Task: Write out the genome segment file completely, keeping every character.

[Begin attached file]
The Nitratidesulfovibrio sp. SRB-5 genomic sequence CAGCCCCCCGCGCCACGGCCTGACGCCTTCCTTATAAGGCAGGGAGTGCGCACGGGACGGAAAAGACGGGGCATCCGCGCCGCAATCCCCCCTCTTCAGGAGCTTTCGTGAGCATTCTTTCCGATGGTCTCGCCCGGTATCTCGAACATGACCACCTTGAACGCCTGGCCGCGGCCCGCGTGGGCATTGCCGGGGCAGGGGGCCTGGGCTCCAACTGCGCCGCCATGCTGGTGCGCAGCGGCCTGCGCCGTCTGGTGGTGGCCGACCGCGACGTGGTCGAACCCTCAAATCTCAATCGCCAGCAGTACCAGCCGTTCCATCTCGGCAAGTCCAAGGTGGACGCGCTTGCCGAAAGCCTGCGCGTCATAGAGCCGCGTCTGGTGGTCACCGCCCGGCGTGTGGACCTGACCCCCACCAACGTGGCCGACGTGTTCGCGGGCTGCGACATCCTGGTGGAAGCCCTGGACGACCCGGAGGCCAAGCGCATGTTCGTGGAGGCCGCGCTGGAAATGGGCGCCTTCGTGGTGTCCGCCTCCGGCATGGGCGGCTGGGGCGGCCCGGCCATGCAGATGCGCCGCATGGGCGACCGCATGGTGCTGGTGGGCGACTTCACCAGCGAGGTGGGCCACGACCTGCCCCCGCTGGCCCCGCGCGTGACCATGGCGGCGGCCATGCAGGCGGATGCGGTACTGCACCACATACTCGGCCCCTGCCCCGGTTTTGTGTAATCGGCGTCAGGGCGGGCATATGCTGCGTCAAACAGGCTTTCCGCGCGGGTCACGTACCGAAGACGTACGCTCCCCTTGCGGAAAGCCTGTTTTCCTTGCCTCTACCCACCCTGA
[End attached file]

The Nitratidesulfovibrio sp. SRB-5 genomic sequence CAGCCCCCCGCGCCACGGCCTGACGCCTTCCTTATAAGGCAGGGAGTGCGCACGGGACGGAAAAGACGGGGCATCCGCGCCGCAATCCCCCCTCTTCAGGAGCTTTCGTGAGCATTCTTTCCGATGGTCTCGCCCGGTATCTCGAACATGACCACCTTGAACGCCTGGCCGCGGCCCGCGTGGGCATTGCCGGGGCAGGGGGCCTGGGCTCCAACTGCGCCGCCATGCTGGTGCGCAGCGGCCTGCGCCGTCTGGTGGTGGCCGACCGCGACGTGGTCGAACCCTCAAATCTCAATCGCCAGCAGTACCAGCCGTTCCATCTCGGCAAGTCCAAGGTGGACGCGCTTGCCGAAAGCCTGCGCGTCATAGAGCCGCGTCTGGTGGTCACCGCCCGGCGTGTGGACCTGACCCCCACCAACGTGGCCGACGTGTTCGCGGGCTGCGACATCCTGGTGGAAGCCCTGGACGACCCGGAGGCCAAGCGCATGTTCGTGGAGGCCGCGCTGGAAATGGGCGCCTTCGTGGTGTCCGCCTCCGGCATGGGCGGCTGGGGCGGCCCGGCCATGCAGATGCGCCGCATGGGCGACCGCATGGTGCTGGTGGGCGACTTCACCAGCGAGGTGGGCCACGACCTGCCCCCGCTGGCCCCGCGCGTGACCATGGCGGCGGCCATGCAGGCGGATGCGGTACTGCACCACATACTCGGCCCCTGCCCCGGTTTTGTGTAATCGGCGTCAGGGCGGGCATATGCTGCGTCAAACAGGCTTTCCGCGCGGGTCACGTACCGAAGACGTACGCTCCCCTTGCGGAAAGCCTGTTTTCCTTGCCTCTACCCACCCTGA